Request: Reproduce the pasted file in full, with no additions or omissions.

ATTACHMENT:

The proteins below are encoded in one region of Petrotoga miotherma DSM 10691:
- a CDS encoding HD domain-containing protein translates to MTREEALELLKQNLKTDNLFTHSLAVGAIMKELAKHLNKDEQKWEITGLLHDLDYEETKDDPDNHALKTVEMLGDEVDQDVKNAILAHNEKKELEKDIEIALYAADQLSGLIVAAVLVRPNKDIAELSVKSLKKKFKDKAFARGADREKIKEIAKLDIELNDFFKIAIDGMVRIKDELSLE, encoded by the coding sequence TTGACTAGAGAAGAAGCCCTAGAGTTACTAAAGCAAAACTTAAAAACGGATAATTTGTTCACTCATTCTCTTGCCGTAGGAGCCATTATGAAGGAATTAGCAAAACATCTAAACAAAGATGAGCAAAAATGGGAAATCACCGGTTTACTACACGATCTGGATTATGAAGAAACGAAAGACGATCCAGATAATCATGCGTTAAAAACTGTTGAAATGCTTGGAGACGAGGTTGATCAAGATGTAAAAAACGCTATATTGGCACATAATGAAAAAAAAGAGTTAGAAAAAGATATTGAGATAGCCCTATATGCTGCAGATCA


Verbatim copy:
The proteins below are encoded in one region of Petrotoga miotherma DSM 10691:
- a CDS encoding HD domain-containing protein translates to MTREEALELLKQNLKTDNLFTHSLAVGAIMKELAKHLNKDEQKWEITGLLHDLDYEETKDDPDNHALKTVEMLGDEVDQDVKNAILAHNEKKELEKDIEIALYAADQLSGLIVAAVLVRPNKDIAELSVKSLKKKFKDKAFARGADREKIKEIAKLDIELNDFFKIAIDGMVRIKDELSLE, encoded by the coding sequence TTGACTAGAGAAGAAGCCCTAGAGTTACTAAAGCAAAACTTAAAAACGGATAATTTGTTCACTCATTCTCTTGCCGTAGGAGCCATTATGAAGGAATTAGCAAAACATCTAAACAAAGATGAGCAAAAATGGGAAATCACCGGTTTACTACACGATCTGGATTATGAAGAAACGAAAGACGATCCAGATAATCATGCGTTAAAAACTGTTGAAATGCTTGGAGACGAGGTTGATCAAGATGTAAAAAACGCTATATTGGCACATAATGAAAAAAAAGAGTTAGAAAAAGATATTGAGATAGCCCTATATGCTGCAGATCA